259593 A Novel Amine Dehydrogenase for the Selective Production of Chiral Amines

Monday, October 29, 2012: 2:00 PM
Fayette (Westin )
Michael J. Abrahamson1, Eduardo Vazquez-Figueroa1, Nicholas Woodall2, Jeffery Moore3 and Andreas S. Bommarius4, (1)School of Chemical and Biomolecular Engineering, Georgia Institute of Technology, Atlanta, GA, (2)Georgia Institute of Technology, Atlanta, GA, (3)Department of Process Research, Merck and Company, Inc., Rahway, NJ, (4)Chemical & Biomolecular Engineering, Georgia Institute of Technology, Atlanta, GA

Biocatalysts are increasingly used in industry to create enantiomerically pure compounds; routes employing dehydrogenases and other redox enzymes have been especially successful.[1]  Enantiomeric compounds have a broad range of uses including an utmost importance in pharmaceuticals.  Contemporary methods of protein engineering, such as applying rational design guided by mechanistic and structural knowledge, have greatly increased the ability to create novel enzyme functionality.[2-3]

Application of degenerate codons and a high-throughput screening assay allowed for simplified, rapid evaluation of enzyme variants.  Constraint of mutant library sizes was guided by mechanistic and structural knowledge, ultimately reducing the screening requirements while maintaining an increased chance of generating alternate substrate specificity.  Expansion of its substrate specificity was achieved through several rounds of focused mutagenesis, allowing for the creation of chiral amines.  Beneficial mutations of each round were carried over into subsquent variants.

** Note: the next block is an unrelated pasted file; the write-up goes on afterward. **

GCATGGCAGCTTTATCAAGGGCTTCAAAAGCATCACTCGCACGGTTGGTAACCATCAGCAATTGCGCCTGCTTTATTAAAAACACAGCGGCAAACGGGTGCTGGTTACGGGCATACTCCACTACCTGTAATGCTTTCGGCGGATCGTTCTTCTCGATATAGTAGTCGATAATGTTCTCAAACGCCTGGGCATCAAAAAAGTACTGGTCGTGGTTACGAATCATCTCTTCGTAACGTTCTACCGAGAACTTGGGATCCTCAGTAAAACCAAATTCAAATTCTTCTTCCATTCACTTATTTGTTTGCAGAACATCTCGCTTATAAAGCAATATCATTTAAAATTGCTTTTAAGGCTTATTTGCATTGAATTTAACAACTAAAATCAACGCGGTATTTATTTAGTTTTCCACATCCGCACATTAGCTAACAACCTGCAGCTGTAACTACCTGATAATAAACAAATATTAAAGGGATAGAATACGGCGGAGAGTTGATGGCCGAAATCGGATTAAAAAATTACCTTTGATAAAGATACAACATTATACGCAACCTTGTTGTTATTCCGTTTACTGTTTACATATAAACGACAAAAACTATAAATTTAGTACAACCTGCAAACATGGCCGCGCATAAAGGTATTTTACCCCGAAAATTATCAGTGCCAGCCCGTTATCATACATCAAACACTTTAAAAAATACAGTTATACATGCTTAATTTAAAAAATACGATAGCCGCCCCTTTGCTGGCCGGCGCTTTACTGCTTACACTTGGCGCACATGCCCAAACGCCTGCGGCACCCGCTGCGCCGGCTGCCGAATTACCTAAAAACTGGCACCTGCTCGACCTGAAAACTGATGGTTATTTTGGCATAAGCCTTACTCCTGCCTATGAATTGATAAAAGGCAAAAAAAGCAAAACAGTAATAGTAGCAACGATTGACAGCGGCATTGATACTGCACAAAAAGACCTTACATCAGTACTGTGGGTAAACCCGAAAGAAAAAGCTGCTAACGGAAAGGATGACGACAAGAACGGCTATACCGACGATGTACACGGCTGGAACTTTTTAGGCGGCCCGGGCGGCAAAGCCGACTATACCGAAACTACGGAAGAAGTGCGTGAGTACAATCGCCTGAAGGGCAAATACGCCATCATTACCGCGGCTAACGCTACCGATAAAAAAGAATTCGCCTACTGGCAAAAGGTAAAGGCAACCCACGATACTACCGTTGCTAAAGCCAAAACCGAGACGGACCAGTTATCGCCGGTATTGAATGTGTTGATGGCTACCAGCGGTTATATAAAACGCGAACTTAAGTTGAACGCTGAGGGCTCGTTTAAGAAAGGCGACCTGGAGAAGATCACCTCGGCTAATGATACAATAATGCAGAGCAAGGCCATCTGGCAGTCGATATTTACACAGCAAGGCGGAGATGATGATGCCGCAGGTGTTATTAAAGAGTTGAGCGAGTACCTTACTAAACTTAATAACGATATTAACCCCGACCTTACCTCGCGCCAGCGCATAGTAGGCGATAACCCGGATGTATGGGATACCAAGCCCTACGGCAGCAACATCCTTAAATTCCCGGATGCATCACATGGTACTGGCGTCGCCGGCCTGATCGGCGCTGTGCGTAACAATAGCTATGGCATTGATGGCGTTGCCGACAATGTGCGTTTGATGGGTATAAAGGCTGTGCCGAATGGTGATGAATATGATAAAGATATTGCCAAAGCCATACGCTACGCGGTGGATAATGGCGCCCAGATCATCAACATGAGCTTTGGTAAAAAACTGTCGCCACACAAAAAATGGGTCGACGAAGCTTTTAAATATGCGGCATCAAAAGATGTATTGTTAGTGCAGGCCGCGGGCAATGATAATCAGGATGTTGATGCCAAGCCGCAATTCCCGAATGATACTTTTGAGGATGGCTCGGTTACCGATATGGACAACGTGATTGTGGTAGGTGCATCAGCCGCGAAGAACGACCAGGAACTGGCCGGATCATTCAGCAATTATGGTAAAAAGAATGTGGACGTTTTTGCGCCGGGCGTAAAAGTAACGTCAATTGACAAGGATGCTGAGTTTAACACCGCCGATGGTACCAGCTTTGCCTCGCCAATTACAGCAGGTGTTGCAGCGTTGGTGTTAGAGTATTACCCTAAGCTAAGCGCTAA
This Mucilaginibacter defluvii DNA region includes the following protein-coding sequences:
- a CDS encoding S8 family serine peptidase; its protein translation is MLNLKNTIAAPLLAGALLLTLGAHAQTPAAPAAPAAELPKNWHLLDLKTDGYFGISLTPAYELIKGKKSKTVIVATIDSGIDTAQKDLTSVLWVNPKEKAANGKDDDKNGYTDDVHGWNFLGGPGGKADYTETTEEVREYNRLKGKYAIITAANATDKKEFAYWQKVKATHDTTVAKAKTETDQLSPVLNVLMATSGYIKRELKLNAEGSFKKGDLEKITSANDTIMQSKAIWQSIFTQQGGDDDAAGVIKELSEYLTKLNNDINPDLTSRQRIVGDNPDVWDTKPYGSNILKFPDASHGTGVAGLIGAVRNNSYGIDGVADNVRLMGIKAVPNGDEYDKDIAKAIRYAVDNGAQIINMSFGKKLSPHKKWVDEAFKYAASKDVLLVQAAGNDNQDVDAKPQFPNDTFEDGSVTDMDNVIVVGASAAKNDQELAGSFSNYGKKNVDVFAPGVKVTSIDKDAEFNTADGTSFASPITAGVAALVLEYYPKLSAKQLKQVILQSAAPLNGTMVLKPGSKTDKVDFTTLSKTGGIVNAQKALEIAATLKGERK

Over the course of eleven libraries, we have sucessfully developed a novel amine dehydrogenase (AmDH) from an existing leucine dehydrogenase scaffold with broad substrate specificity.  Reductive amination activity was not measureable with the original leucine dehydrogenase scaffold, and was increased to a kcat of 0.46 s-1 with a KM of 15.1 mM.  This creates a new green route in the production of chiral amines utilizing ketone and NH3 substrates.  Novel activity was achieved toward a number of compounds while maintaining the enzymes‘ native enantioselectivity of 99.8% e.e.[4]


[1]  M. Hall and A.S. Bommarius, Chem. Rev. 2011, 111, 4088-4110.

[2]  A.S. Bommarius, J.K. Blum, M.J. Abrahamson, Curr. Opin. Chem. Biol. 201115, 194-200.

[3]  A.S. Bommarius, Nature Chem. Biol. 2010, 6, 793-794.

[4]  M. Abrahamson, et. alAngewandte Chemie, 2012, 51, 3969-3972.

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